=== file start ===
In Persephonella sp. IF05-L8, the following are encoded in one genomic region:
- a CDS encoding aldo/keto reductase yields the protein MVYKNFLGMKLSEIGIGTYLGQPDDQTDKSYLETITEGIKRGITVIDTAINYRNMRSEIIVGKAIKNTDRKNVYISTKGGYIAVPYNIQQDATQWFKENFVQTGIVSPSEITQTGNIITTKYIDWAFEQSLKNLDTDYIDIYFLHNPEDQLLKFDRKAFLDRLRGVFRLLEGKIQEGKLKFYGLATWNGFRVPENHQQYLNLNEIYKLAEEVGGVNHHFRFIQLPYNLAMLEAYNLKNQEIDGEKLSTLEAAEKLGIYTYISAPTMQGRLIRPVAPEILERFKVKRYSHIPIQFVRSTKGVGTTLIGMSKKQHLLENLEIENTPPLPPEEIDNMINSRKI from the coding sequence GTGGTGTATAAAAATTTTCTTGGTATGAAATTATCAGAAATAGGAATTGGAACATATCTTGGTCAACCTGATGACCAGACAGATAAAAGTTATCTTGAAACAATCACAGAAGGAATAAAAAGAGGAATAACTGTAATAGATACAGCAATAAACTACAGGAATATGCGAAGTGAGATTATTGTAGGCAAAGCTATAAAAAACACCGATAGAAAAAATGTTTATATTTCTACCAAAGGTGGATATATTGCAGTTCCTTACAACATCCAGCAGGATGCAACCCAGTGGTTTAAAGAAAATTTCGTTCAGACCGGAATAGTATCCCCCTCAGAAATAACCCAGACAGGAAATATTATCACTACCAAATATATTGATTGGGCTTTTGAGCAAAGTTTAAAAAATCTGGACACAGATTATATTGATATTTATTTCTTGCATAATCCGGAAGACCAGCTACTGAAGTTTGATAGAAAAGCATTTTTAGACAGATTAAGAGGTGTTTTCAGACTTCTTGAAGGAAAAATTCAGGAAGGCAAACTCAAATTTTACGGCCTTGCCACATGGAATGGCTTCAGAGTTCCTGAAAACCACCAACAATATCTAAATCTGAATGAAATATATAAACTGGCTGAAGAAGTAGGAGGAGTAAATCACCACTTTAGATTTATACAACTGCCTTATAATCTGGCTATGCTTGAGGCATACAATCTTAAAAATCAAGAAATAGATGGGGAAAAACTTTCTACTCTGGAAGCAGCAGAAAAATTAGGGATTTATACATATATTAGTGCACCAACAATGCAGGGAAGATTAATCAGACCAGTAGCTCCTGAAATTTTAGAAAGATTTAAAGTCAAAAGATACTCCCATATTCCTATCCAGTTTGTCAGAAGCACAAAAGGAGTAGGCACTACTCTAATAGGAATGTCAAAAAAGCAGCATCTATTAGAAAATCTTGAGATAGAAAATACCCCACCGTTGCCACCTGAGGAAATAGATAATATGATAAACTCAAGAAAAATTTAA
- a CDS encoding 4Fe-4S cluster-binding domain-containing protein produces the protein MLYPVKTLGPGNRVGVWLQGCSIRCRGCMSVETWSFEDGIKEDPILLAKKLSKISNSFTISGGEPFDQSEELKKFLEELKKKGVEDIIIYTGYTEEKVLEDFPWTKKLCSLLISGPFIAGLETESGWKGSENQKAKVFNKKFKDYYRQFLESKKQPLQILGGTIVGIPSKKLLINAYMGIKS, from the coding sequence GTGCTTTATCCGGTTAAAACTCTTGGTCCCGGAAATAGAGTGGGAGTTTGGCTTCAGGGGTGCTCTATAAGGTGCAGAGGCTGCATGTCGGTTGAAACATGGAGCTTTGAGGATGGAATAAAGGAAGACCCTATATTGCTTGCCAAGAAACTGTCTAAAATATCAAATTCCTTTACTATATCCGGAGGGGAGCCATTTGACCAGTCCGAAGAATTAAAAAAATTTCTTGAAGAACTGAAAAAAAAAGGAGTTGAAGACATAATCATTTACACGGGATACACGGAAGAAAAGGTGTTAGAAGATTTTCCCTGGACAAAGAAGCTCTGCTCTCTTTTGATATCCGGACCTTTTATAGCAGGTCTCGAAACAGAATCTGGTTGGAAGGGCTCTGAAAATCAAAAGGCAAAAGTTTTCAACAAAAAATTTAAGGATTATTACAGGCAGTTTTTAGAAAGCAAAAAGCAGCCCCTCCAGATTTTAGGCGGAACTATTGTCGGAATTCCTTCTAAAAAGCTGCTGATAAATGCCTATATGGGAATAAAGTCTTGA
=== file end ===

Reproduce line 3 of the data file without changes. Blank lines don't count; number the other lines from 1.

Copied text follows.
- a CDS encoding 4Fe-4S cluster-binding domain-containing protein produces the protein MLYPVKTLGPGNRVGVWLQGCSIRCRGCMSVETWSFEDGIKEDPILLAKKLSKISNSFTISGGEPFDQSEELKKFLEELKKKGVEDIIIYTGYTEEKVLEDFPWTKKLCSLLISGPFIAGLETESGWKGSENQKAKVFNKKFKDYYRQFLESKKQPLQILGGTIVGIPSKKLLINAYMGIKS, from the coding sequence GTGCTTTATCCGGTTAAAACTCTTGGTCCCGGAAATAGAGTGGGAGTTTGGCTTCAGGGGTGCTCTATAAGGTGCAGAGGCTGCATGTCGGTTGAAACATGGAGCTTTGAGGATGGAATAAAGGAAGACCCTATATTGCTTGCCAAGAAACTGTCTAAAATATCAAATTCCTTTACTATATCCGGAGGGGAGCCATTTGACCAGTCCGAAGAATTAAAAAAATTTCTTGAAGAACTGAAAAAAAAAGGAGTTGAAGACATAATCATTTACACGGGATACACGGAAGAAAAGGTGTTAGAAGATTTTCCCTGGACAAAGAAGCTCTGCTCTCTTTTGATATCCGGACCTTTTATAGCAGGTCTCGAAACAGAATCTGGTTGGAAGGGCTCTGAAAATCAAAAGGCAAAAGTTTTCAACAAAAAATTTAAGGATTATTACAGGCAGTTTTTAGAAAGCAAAAAGCAGCCCCTCCAGATTTTAGGCGGAACTATTGTCGGAATTCCTTCTAAAAAGCTGCTGATAAATGCCTATATGGGAATAAAGTCTTGA